Funny that New York City is now “abroad”. I grew up 20 miles west of the Lincoln Tunnel and had more fun that any human being should when I lived here in the 80’s. Last week, I spent four days tripping down memory lane as I revisited this city that I have always loved. After being away for 25 years, boy was I surprised by what has changed and by what hasn’t.
This time I walked the streets with little bud earplugs attached to my feather light iPhone. Back in the day, my pockets bulged with my pound weighing Walkman, extra AA batteries and the several cassettes I always carried while huge padded headphones kept my ears sweating. I wandered past several old haunts. Ford Model Agency, my old employer, is no longer at the brownstone on 59th St.. My old apartment is still on 19th street. And it is still a dump. Though the methadone clinic down the block is gone.
Soho has changed. There is now a Chanel Store! And Tiffany’s. And Prada. And Aritzia, and every other fancy store you can think of. There are posh restaurants, luxury hotels and tons of fat white tourists. Apartments cost a fortune. I remember it as edgy, trendy and a little bit rough. I should have invested in real estate. I paid more for one night at the lovely Soho Grand Hotel than I paid per month for rent back in 1986.
Socially I went back in time too. I had drinks with my best friend from high school, John Baxley (last seen 1986). He hasn’t changed. I went to a lecture of the Academy of American Poets with my mother’s dear friend. She hasn’t changed.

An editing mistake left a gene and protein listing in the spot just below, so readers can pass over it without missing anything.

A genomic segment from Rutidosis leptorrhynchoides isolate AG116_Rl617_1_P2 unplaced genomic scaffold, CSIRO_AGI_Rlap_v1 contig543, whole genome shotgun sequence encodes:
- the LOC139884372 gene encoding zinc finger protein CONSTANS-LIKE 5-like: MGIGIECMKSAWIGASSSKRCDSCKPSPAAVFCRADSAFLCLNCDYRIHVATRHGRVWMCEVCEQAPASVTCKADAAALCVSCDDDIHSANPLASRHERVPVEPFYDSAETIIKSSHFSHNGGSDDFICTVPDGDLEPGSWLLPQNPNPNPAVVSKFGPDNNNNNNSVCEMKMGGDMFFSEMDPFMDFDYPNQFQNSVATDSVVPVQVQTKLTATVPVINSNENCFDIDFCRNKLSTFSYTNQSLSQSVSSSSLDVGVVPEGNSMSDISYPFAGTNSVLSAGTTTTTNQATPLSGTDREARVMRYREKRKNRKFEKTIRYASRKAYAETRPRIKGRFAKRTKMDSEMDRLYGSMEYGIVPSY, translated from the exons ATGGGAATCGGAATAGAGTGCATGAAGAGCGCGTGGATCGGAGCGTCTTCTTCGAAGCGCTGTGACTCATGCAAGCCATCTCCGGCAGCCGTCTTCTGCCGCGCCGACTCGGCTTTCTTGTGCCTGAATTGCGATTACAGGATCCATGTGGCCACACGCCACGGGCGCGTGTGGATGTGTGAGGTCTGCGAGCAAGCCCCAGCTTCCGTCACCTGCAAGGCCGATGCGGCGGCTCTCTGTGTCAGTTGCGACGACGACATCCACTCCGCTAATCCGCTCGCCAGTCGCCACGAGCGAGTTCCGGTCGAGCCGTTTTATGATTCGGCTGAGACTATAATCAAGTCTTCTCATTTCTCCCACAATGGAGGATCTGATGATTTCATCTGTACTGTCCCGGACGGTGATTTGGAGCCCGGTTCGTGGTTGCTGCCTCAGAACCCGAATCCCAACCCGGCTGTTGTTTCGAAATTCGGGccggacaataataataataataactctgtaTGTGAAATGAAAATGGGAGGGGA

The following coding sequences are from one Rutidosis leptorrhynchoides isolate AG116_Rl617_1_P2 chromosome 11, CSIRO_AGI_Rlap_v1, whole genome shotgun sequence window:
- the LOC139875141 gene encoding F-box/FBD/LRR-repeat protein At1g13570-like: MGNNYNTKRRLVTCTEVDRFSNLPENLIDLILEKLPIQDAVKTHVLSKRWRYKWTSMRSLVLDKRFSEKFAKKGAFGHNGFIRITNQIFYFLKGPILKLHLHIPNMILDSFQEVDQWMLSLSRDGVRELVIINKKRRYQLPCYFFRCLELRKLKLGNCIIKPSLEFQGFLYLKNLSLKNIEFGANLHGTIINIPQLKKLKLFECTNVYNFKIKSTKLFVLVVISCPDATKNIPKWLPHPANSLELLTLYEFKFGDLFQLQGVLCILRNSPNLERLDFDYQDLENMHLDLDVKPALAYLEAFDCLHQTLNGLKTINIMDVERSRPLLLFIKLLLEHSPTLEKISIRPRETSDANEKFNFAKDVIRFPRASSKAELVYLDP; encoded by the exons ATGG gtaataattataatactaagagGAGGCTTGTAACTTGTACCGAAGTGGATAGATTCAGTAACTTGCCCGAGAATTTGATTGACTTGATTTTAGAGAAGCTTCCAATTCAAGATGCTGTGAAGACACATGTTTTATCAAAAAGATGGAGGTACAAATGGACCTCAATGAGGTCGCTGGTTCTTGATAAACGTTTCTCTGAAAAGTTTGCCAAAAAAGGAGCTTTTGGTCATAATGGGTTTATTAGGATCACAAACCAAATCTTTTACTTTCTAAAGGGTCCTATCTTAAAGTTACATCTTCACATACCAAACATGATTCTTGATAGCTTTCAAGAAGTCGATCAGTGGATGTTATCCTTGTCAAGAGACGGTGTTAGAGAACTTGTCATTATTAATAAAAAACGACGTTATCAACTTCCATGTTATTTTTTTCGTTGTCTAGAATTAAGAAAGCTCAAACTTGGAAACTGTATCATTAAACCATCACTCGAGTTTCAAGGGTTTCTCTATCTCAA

I went out on the town with one of my old models, Nina Reeves (last seen 1987). She hasn’t changed. And I had dinner with a buddy from university, Ken O’Brien (last seen 2010). He hasn’t changed. Very kindly, they all said I haven’t changed either. Maybe we just need glasses.
I remember restaurants being good, but now they are great. Or at least my meal at Eleven Madison Park was great. In fact it was one of the best meals I have ever had.
You are only given one menu option, in our case duck or beef, before you begin your 16-course meal. Everything else is a surprise. (Though they do ask about allergies and dislikes)
Eleven Madison changed to the no menu format about 18 months ago because it enabled them to meet their goal of serving New York inspired and sourced food. One of our courses was an incredibly funky take on Manhattan clam chowder… 3 different clams cooked three different ways presented on their shells served with a cup of broth made in a teapot table side. Another course was inspired by an old-fashioned Brooklyn egg cream malt, which we learned had never been made with either eggs or cream. Our cheese course arrived with beer in a picnic basket. It was all so much fun.
Every course was equally clever; the ingredients were of the highest quality and the execution faultless.
All this perfection does come at a cost. $195! Before tip, taxes and drinks. I was lucky enough to be the guest of my wonderful friends Jinny and Wilson Lam (last seen summer 2011, haven’t changed at all). But I can’t wait to save up and go again. This is not just a meal but also an experience. The service and food are charming and playful. The whole evening is theatrical and a delight. I was in heaven.
And the best was yet to come… As we finished our 16th course, maître d’ Zach Fischer asked us if we would like to come into the kitchen for a special surprise and a tour. We shouted “yes!”
Entering hallowed ground, we stood behind a counter watching the staff cook meals for the customers still in the dining room while a wonderful young chef created a prohibition era inspired, violet infused, liquid nitrogen frozen gin cocktail. As we sipped this decadent concoction, James Kent, the chef de Cuisine, came over to chat with us. I was star struck!
It is no surprise that Eleven Madison Park has 3 Michelin stars, Wine Spectator’s Grand Award, Triple A’s Five Diamond distinction and was ranked 5th best restaurant in the world in the 2013 S Pellegrino’s list. They deserve every one of these accolades.
I hope they never change.